“Can’t I just—”
“No. I want to know exactly where you are. No sneaking around and no silly ideas until I’ve heard what this man has to say.”
The herald held onto his sweating horse by the riding reins – something Stoneharts never used. Was it true that other horses were so stupid that they needed to be steered by the mouth? Why was the pommel of his saddle so small? He was bursting with questions but his father gave him a light shove.
“Damon, go inside.” The stern tone of his voice brooked no disagreement.
With a mutinous glare, Damon turned down the path and headed for the house. He did, however, take his time, glancing often over his shoulder.
“Is he alright, Lord?” the messenger asked. “His colour’s a bit off.”
“He’s fine. Wait until he’s indoors, if you would. He hears like a hound.” Erik looked toward his son and shooed him emphatically.
Damon quickened his pace, but only slightly. To his disappointment, his dawdling did not glean him any more news as the messenger remained silent. He lifted the latch and ducked inside.
The central fireplace still smoldered from breakfast. It was the only motion in the kitchen. Damon tapped clods of damp earth from his boots and bent to unbuckle them. Neither of his sisters’ boots were by the door which told him they were still out working. He wondered if they had any idea what was going on.
The shutters and windows had been thrown open wide to let in the fresh air; though, the emptiness of the house deprived it of some of its cheer. He sat down quietly by the window and rested his elbows on the kitchen table as he watched the two men outside talk. The sun was still strong enough to be warm on his hair and bring out the scent of the herbs in the garden. He rested his chin on his hands and frowned. What were they talking about? Hardly anyone called Erik “Lord” as the messenger had done. Leaning forward, he tried to read their lips.
The messenger gesticulated wildly. He begged for something, ducking his head and shoulders and clasping his hands together, shaking them in fervour. Damon sighed and resisted the urge to sneak out. Their summer-house had only one outer door and it faced the road. The doors on either side of the main room all stood ajar to let the air circulate, even the storage room, and the dust motes drifting through the bars of light as they fell across the floor only stirred his restlessness further.
Why does he always keep things from me? I’m not going to break in half if I hear something distressing. Still, a shiver crawled down his spine.
Erik stood quite still except for the occasional nod of his head. Damon kicked the table leg, his foot making a steady bump, bump, bump in the empty kitchen. The wind chime over his head tinkled as though to mock his sour mood. He had made it when he was ten. It was almost as big as the kitchen table and had three tiers to it. He had searched for feathers all the same shape and shade of grey to hang on the ends with the weighted beads. It had taken months to put together and another month to get the hollow brass chimes from Tuador, but he loved things like that. Anything he could poke and tinker at over several days held appeal for him as a craft as he found that he learned things best when doing them slowly.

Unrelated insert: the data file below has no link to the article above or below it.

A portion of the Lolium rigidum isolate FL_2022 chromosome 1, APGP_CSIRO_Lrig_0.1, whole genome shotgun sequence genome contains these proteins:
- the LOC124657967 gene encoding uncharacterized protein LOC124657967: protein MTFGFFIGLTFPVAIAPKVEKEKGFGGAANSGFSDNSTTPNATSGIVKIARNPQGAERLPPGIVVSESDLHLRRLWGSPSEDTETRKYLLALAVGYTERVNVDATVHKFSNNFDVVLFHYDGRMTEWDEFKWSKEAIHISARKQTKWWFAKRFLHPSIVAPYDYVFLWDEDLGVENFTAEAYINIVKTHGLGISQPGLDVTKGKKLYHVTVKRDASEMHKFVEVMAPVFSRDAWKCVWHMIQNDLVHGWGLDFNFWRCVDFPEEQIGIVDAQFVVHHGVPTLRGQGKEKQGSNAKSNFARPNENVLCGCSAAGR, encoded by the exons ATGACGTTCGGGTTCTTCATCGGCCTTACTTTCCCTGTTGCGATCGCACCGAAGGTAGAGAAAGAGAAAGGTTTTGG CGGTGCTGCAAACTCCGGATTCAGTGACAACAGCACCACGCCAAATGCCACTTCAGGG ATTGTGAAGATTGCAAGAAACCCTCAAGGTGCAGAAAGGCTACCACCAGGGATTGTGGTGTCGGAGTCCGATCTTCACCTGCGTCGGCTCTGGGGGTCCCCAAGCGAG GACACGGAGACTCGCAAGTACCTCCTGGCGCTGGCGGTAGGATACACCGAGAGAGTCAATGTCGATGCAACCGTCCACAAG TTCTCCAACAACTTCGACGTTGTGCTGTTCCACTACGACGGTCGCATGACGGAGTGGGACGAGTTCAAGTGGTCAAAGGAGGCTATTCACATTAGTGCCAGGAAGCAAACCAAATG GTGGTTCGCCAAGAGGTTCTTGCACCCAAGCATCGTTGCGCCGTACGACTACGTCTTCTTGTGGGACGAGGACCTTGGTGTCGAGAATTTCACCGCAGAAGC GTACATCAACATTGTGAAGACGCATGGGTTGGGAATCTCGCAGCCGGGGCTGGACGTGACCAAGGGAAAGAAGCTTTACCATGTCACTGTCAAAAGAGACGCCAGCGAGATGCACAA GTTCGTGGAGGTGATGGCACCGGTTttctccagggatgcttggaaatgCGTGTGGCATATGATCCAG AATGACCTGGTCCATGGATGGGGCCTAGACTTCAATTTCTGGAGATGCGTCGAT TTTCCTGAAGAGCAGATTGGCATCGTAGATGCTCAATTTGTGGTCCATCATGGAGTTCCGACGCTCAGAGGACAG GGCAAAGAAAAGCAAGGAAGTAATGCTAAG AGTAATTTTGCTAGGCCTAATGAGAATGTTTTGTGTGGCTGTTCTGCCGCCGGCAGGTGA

Over the window there hung a wooden plaque decorated with thistle designs. An invocation to the Vies, spirits of the air, land, and water to protect the house and all within it.
Aervie, guard the air I breathe,
Lanvie, all the steps I leave.
Vanvie, give me sturdy health,
Blotvie, wisdom, cunning, wealth.
The decoration had been made by Erik’s great grandfather and was old enough to refer to the ancestors as Blotvie, a word few people still used anymore. In the past, it had been a custom to pray to one’s forefathers for assistance, just as one would petition and make offerings to the other Vies. Damon could see why the practice had fallen into disuse and the word with it. He was fairly sure that there was nothing some old bones could do for him that the combined might of the earth, wind, and water could not. Nevertheless, the blessing was well-cherished and engraved in nearly every Stonehart house.
Damon tried to imagine what the messenger wanted. Perhaps a large order of horses that would take a long time to pay off? A loan for a desperate farmer? He’d heard that there had been vandals setting crop fires in the lowlands south and east of Tuador Village. Perhaps someone needed wolves chased off? Sometimes Damon tired of the requests, but his father always said that the strong must protect the weak.